It’s not just communicating with the C-suite that FMs may struggle with, but also financial literacy. Having the confidence to be able to defend a budget is another way to avoid the vicious cycle of deferred maintenance, although it’s not always straightforward to prove that a request is evidence based, Wohlgemut conceded.

He recalled a time when he asked for funding to replace a boiler he believed would soon fail. Since he had always found money to cover patchwork repairs, he said he was told to continue to extend its life.

“I had the fortune or misfortune that it actually failed in the middle of the winter, [which] closed the school for a week and a half,” said Wohlgemut. “After that, they believed me when I said, ‘It needs to be replaced.’”

This anecdote speaks to the character, or the trustworthiness, of an FM, which is one of two traits Wolhgemut identified as important to being in a position to add value. The other trait, competence, can be improved through professional development.

On another occasion, one of Wohlgemut’s budget asks was denied when he appeared before school board trustees to request funding for a roof replacement. He said he followed a compelling deck of PowerPoint slides presented by a group of teachers who successfully secured funding for additional textbooks, which taught him the importance of marketing.

A related challenge for FMs, many of whom fall into the baby boomer age bracket, is leveraging technology in their work. For example, Wohlgemut said, it may be more effective to use social media than email to send alerts about work happening on-site in facilities with large millennial populations.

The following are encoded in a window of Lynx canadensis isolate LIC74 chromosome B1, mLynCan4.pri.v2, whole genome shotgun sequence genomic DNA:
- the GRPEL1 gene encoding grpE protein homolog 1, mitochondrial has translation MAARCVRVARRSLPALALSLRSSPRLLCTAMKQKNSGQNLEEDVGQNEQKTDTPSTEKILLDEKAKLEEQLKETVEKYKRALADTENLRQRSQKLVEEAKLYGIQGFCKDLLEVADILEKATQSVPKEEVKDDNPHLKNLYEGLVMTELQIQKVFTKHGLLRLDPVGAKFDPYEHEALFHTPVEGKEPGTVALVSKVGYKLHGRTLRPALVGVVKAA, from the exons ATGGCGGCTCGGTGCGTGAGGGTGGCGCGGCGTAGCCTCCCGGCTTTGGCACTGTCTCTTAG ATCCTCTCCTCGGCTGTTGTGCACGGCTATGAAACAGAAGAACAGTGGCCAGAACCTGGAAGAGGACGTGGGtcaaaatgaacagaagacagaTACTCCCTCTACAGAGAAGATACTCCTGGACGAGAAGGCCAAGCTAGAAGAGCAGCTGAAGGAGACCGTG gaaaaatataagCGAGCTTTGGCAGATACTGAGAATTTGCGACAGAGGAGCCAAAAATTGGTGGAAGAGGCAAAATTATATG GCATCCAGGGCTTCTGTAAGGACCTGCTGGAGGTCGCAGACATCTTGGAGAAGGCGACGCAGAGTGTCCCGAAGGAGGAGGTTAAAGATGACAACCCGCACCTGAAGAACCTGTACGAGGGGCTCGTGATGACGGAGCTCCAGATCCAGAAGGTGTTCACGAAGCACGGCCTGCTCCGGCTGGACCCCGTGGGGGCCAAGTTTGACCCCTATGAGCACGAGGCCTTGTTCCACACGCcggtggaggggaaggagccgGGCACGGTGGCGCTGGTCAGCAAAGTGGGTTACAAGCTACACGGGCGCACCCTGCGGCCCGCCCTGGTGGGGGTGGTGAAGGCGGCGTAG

Bringing value to an organization through facilities management should go beyond meeting the current needs of an organization, he noted. It should encompass anticipating future needs as well as circumstances where legally mandated minimum standards set out in legislation such as the building code may fall short of occupant needs.

And retaining a seat at the boardroom table requires FMs to show their subject matter expertise, O’Connor said, moving past a singular fixation on maintenance issues to make sure facilities are factored into the big decisions. Facilities are frequently forgotten in important decisions that will affect an organization’s real estate portfolio, such as downsizing, she explained.

Although FMs may be one of the least understood professionals in an organization, they are not only one of the most called upon professionals in an organization, but their calling card is also one of the most visible parts of an organization. The facilities have a significant impact on the first impressions of visitors, as O’Connor illustrated with the example of prospective students visiting a university campus.

“The first thing that comes out of that when you drive through the gates is, ‘Wow, what a nice grounds. Oh, look at the buildings,’” she said. “It’s not the program anymore; it’s the work that we’ve done.”

Michelle Ervin is the editor of Canadian Facility Management & Design.